• A corroded or damaged electrical connection or junction in the ground circuit causing an open.

Fuel pump power circuit testing

Connect the negative lead of the DMM to a known good ground such as the negative battery terminal (see Figure 3).

Figure 3: The DMM is connected to measure the open circuit voltage of the fuel delivery ground circuit. Note that the DMM negative is connected to battery negative.

Figure 3: The DMM is connected to measure the open circuit voltage of the fuel delivery ground circuit. Note that the DMM negative is connected to battery negative.

Using the positive lead of the DMM carefully probe the fuel pump power terminal at the connector (again, see Figure 3).

Set the DMM so it reads voltage values down to 0.001.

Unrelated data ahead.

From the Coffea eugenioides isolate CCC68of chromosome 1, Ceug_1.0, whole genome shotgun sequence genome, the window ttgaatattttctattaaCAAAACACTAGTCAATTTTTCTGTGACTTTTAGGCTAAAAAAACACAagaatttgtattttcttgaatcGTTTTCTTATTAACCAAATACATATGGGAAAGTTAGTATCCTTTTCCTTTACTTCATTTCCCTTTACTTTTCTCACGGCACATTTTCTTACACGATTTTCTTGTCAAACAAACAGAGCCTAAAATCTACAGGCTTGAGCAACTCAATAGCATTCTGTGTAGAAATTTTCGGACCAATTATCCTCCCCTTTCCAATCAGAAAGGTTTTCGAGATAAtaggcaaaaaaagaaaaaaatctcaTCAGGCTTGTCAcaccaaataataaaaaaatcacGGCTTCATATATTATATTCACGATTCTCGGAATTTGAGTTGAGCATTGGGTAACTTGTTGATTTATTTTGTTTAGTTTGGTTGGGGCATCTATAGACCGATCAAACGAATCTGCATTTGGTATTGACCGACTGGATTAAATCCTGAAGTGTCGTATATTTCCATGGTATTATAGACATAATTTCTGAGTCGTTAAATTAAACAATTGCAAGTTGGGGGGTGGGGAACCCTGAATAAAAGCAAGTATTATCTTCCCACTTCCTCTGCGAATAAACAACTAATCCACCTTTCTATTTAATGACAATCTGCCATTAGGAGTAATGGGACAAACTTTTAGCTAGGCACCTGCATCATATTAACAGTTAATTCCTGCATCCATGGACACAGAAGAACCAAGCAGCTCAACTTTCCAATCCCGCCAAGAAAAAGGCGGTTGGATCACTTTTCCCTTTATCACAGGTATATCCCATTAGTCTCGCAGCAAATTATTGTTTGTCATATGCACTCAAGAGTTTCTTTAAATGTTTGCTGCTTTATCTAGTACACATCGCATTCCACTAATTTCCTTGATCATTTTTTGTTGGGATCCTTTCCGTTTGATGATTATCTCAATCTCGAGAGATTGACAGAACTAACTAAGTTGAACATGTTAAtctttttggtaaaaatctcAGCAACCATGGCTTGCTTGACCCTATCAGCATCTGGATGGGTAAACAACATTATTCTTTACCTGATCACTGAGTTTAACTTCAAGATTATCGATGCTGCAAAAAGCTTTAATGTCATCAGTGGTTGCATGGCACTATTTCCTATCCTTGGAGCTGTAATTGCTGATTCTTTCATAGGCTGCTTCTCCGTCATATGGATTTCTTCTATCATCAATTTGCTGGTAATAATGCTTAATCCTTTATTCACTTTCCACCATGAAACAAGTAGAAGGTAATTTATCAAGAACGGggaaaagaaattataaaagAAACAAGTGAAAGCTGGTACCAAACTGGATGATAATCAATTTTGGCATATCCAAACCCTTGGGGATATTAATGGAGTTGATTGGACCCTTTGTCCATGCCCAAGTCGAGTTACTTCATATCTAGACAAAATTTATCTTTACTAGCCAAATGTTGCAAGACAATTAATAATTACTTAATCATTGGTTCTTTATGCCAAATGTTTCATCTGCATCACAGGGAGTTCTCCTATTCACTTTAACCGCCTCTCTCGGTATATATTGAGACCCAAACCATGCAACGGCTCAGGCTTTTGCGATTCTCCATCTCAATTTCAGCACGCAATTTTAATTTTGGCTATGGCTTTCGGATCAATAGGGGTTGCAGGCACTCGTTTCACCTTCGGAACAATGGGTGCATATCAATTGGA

Energize the fuel pump circuit.

Note the voltage value on the DMM.

If the value noted on the DMM is approximately 12 volts the circuit is not open.

If the value noted on the DMM is approximately 0 volts, the power circuit is open and should be inspected to locate the open and repaired.

An open in the fuel pump power circuit can be caused by:

A “blown” or open fuse.

A failed fuel pump relay.

A vehicle anti-theft or safety system preventing power from being applied to the fuel pump.

A damaged electrical connector in the power circuit causing an open.

If an open is detected in either the power or ground circuit further testing to isolate the open can be done by using the DMM and wiring diagram to systematically probe the suspect circuit at junction points between the known good connection (either the power or ground) and the vehicle harness electrical connector. When two DMM readings are noted, one at 12 volts and the other at 0 volts, the open exits between these two points in the circuit and the repair work can be focused in this area.

Click here for part two from our next issue.  ●